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Physical activity within physical education: Time for a rethink?

Posted on 16 June 2017

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​Research carried out by staff at Leeds Trinity University in partnership with Leeds Beckett University suggests physical education (PE) in the United Kingdom may be failing both teachers and children.

Published in the British Journal of Sports Medicine, the research suggests there is too much emphasis on increasing physical activity, at the cost of developing fundamental movement skills and sport skills, known as physical literacy.

Matthew Hobbs, a Lecturer in Physical Activity, Exercise and Health at Leeds Trinity University and PhD candidate at Leeds Beckett University, said: "It's time to look beyond PE as a 'silver bullet' for resolving the inactivity crisis. While the quest for physical activity is important, it must not be at the expense of developing physically literate young people, encouraging life-long participation and the long-term health of children."

In the research, Hobbs highlights significant disparities between objectives for physical activity in PE in the UK and USA, and suggests that it's time for a re-think in both countries.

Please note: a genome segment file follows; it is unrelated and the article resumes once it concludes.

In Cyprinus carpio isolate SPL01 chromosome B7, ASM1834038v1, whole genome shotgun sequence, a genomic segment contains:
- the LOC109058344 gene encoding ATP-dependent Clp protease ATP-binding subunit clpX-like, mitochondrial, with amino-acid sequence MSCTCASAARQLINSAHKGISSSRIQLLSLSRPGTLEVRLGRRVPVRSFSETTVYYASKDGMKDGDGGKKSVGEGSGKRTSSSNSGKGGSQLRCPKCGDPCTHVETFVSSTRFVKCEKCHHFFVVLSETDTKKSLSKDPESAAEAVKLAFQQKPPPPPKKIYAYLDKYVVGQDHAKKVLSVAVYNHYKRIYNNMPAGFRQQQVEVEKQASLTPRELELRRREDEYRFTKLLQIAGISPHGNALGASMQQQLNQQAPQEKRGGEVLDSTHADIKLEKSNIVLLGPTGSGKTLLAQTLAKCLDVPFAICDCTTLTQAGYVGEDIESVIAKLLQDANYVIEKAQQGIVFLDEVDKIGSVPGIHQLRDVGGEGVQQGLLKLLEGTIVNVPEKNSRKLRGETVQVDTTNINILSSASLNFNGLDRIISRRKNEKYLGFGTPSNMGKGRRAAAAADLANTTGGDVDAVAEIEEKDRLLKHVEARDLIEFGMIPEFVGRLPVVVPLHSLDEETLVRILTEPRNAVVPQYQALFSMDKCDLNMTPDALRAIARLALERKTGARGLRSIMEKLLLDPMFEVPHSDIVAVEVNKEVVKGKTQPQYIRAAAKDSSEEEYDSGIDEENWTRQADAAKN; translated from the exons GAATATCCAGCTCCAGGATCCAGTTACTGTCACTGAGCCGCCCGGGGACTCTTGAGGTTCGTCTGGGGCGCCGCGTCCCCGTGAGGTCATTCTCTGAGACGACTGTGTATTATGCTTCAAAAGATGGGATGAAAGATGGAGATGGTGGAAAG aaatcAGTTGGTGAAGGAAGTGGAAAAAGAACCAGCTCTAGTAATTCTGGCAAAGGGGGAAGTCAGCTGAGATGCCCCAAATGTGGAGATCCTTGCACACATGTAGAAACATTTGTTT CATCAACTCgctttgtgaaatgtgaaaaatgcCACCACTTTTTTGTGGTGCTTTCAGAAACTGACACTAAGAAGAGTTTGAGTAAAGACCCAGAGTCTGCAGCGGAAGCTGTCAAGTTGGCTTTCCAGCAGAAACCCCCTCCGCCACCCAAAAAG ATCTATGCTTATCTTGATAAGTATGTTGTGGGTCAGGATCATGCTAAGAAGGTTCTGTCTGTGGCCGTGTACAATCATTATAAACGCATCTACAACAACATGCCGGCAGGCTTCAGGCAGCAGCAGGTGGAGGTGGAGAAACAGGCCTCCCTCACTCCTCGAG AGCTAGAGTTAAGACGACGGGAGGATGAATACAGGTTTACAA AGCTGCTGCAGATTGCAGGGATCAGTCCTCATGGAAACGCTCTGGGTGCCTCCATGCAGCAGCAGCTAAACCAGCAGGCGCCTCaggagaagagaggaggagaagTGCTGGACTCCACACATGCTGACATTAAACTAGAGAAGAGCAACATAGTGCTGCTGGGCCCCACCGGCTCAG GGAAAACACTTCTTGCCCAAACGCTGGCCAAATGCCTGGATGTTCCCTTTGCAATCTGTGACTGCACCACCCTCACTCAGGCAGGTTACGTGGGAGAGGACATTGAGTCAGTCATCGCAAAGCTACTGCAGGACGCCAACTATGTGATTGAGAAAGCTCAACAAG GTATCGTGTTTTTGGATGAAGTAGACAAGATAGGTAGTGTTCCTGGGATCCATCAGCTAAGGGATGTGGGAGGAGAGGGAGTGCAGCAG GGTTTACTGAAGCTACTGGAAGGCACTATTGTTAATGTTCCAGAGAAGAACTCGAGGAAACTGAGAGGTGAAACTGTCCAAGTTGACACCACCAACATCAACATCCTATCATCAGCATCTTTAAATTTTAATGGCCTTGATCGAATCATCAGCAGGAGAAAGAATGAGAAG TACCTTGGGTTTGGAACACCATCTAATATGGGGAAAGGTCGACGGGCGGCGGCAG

"The UK objective says that students should be actively moving for at least 50-80% of the available learning time," said Hobbs. "In contrast, the US objective states that they should engage in moderate-to-vigorous physical activity for more than 50% of the time they spend in the PE class.

"The current objectives for both physical activity and PE need refining. They are underpinned by low-quality evidence and contain unacknowledged differences in physical activity intensity and duration."

Andy Daly-Smith, a senior lecturer in Physical Activity and Health at Leeds Beckett University's Carnegie School of Sport, said:

"As we move towards research informed practice, it is essential that objectives for physical activity in PE are appropriate. The uncompromising pursuit of these objectives by research and policy is concerning. It may cause teachers to focus on fitness-based physical activities, at the expense of fostering an enjoyment of physical activity or developing physical literacy."

An example of this is where a teacher may ask pupils how to effectively penetrate a defence in an invasion game. In addition to being active, children must also consider tactics, communications, leadership and responsibly; encouraging a wider range of experiences alongside physical activity. Some of the lesson may have caused inactivity – and therefore conflicts physical activity objectives – but supports the development of physical literacy, which is proven to contribute to adolescent physical activity.

Leeds Beckett University's Professor of Sport, Jim McKenna, added: "It is essential that objectives for physical activity and PE are now refined. For example, OFSTED has now called for teachers to engage pupils in sustained periods of high-intensity physical activity; we all know that this can reduce long-term motivation for